The lack of borrower liability for deficiency in California holds true in the case of a power of sale foreclosure. In the case of a judicial foreclosure (which is very rare in California residential real estate) there is a chance a judge would issue a deficiency judgement, but this too is rare and could be discharged in bankruptcy. California judges do not issue deficiency judgments on purchase mortgages for primary residences.

30-Year Fixed Mortgage Rates in California

A 30-year fixed-rate mortgage is the most common type of home mortgage. You can also get a fixed-rate mortgage with a 15-year term and pay a lower interest rate. However, your monthly payments will be higher because you have half as much time to repay the same amount of borrowed money.

The average California mortgage rate for a fixed-rate 30-year mortgage is 5.94% (Zillow, Jan. 2023).

California Jumbo Loan Rates

Homes in California tend to be pricier than in most other states. That means that more California mortgages are "jumbo loans," which are any that exceed the conforming loan limit. This limit is $726,200 in most U.S. counties, though as mentioned above, several California counties have higher conforming loan limits in recognition of the high real estate prices in those areas. If you plan on getting a jumbo loan for your home mortgage, brace yourself for paying a higher interest rate.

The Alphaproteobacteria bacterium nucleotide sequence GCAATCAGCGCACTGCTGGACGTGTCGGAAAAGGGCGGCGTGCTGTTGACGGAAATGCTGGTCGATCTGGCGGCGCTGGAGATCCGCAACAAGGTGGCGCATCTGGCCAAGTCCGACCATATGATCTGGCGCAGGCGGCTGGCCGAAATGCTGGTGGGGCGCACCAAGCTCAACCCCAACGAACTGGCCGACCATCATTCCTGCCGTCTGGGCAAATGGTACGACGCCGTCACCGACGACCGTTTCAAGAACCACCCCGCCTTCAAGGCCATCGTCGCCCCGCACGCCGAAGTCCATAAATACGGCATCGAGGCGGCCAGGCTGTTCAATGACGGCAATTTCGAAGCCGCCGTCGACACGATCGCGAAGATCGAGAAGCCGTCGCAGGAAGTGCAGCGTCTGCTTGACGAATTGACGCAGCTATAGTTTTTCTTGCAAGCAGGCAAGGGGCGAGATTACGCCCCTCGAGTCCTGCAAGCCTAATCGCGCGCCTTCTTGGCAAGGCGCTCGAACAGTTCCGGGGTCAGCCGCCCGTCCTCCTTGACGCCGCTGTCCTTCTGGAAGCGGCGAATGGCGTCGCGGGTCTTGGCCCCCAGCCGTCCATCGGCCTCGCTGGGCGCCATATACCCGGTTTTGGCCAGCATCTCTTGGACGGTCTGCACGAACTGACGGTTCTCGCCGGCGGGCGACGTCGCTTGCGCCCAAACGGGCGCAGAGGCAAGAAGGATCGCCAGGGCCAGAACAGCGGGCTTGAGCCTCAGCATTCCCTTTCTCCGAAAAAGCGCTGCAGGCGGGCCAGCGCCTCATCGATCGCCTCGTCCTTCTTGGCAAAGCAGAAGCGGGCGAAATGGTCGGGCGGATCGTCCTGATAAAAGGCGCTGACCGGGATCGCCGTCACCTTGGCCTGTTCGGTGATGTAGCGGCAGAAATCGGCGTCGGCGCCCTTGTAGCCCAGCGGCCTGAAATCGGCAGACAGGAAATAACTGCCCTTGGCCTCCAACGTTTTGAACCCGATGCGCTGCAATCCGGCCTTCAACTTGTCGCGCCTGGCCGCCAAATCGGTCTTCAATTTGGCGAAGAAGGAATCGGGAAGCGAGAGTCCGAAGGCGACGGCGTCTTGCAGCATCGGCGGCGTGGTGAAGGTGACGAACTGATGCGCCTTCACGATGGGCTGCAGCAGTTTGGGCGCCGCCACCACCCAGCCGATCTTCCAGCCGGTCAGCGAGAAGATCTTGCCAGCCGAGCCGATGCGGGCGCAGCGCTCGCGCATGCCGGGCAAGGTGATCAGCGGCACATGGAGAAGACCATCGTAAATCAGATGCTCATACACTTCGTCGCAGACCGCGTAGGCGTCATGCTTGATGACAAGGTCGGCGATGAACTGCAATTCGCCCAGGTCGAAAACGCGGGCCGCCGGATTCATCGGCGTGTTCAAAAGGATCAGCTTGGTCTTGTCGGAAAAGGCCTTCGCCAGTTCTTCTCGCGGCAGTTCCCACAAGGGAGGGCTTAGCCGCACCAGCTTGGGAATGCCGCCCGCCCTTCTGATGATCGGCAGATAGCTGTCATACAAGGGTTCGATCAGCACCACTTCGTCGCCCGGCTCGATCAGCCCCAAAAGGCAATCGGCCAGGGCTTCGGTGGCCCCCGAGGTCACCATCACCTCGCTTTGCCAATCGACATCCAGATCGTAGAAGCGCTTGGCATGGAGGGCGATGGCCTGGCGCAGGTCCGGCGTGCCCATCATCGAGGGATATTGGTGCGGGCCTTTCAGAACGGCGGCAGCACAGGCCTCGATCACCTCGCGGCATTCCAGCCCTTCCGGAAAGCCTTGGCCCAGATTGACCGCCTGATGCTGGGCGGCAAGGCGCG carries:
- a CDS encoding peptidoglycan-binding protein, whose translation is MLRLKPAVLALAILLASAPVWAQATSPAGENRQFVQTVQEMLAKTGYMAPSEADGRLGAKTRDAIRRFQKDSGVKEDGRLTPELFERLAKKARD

When a lender issues a homebuyer a jumbo loan, the lender is taking on more risk. There’s more money that could be lost if the homeowner defaults. For that reason, lenders generally charge a higher mortgage interest rate on jumbo loans to compensate for the added risk.